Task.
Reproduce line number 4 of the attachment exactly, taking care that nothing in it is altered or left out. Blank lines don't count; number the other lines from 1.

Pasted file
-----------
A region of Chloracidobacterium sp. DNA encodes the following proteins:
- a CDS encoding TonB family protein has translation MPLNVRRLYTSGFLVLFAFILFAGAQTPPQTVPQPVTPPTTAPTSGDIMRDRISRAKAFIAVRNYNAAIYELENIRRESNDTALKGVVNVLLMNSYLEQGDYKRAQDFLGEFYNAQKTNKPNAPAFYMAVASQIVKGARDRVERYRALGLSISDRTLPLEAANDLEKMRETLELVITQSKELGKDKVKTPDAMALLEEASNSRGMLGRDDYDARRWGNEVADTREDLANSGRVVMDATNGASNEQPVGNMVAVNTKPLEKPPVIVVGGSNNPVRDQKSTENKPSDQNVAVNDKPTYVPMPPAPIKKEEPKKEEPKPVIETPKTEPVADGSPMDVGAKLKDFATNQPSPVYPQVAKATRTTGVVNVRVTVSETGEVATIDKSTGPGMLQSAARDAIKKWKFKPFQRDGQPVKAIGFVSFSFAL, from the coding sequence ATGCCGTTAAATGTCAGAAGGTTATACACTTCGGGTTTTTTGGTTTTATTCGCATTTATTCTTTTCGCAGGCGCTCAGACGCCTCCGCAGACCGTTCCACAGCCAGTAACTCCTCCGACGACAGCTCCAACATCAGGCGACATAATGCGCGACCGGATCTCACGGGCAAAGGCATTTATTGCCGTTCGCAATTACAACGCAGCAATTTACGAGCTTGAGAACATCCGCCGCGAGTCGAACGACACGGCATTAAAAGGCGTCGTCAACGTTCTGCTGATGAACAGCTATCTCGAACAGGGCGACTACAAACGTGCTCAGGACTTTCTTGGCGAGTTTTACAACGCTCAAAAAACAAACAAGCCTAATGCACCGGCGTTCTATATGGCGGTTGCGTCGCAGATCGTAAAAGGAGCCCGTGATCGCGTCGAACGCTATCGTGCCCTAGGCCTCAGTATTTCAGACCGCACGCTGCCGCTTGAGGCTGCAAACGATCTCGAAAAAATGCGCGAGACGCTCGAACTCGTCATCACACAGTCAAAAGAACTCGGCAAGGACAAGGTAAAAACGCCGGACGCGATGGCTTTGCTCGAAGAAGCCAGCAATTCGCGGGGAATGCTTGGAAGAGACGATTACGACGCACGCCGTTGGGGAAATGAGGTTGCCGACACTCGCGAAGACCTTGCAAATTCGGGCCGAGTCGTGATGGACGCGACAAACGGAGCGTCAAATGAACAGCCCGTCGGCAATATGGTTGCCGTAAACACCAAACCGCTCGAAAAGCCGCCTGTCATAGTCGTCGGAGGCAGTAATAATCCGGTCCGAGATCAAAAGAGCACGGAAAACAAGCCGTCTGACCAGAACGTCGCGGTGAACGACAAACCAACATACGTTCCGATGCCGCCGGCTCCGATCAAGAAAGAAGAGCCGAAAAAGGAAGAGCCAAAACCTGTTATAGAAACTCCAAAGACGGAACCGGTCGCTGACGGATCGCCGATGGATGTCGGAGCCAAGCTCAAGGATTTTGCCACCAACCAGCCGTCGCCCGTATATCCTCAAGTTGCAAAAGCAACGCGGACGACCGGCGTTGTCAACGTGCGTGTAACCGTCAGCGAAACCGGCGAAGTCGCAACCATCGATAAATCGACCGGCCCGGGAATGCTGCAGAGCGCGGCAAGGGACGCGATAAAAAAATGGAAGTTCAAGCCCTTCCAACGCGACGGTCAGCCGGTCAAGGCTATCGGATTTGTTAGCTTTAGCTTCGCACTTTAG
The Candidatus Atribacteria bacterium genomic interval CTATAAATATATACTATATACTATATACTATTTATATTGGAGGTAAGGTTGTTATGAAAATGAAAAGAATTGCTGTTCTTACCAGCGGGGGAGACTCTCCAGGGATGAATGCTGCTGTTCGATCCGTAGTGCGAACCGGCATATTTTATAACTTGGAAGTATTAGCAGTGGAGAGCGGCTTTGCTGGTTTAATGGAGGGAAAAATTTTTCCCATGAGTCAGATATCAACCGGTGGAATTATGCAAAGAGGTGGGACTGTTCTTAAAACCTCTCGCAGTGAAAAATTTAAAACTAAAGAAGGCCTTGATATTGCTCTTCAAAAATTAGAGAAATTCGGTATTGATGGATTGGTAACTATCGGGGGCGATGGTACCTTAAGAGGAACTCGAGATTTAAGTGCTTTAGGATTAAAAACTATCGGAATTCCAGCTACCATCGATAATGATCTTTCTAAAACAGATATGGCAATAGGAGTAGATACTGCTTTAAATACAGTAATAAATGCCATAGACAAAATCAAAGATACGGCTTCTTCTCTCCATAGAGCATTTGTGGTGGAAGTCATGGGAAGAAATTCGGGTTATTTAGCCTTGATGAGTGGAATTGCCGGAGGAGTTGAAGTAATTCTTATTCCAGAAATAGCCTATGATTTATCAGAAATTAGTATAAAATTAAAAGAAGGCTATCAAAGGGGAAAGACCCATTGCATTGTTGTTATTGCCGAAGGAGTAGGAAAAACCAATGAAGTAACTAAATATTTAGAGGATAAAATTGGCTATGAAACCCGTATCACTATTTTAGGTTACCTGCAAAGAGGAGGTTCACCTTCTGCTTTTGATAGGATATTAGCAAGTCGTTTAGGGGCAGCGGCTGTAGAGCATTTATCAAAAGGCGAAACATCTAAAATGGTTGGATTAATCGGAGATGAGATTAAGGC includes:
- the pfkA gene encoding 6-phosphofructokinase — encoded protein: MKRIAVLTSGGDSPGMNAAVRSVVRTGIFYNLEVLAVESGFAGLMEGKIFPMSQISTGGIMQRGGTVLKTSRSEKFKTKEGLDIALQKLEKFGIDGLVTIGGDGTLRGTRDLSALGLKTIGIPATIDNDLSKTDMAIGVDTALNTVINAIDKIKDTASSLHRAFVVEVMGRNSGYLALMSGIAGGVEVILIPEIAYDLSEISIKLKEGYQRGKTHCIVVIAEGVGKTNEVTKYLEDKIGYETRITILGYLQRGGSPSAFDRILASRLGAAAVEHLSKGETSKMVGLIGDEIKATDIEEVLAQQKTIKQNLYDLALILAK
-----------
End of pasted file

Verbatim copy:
- the pfkA gene encoding 6-phosphofructokinase — encoded protein: MKRIAVLTSGGDSPGMNAAVRSVVRTGIFYNLEVLAVESGFAGLMEGKIFPMSQISTGGIMQRGGTVLKTSRSEKFKTKEGLDIALQKLEKFGIDGLVTIGGDGTLRGTRDLSALGLKTIGIPATIDNDLSKTDMAIGVDTALNTVINAIDKIKDTASSLHRAFVVEVMGRNSGYLALMSGIAGGVEVILIPEIAYDLSEISIKLKEGYQRGKTHCIVVIAEGVGKTNEVTKYLEDKIGYETRITILGYLQRGGSPSAFDRILASRLGAAAVEHLSKGETSKMVGLIGDEIKATDIEEVLAQQKTIKQNLYDLALILAK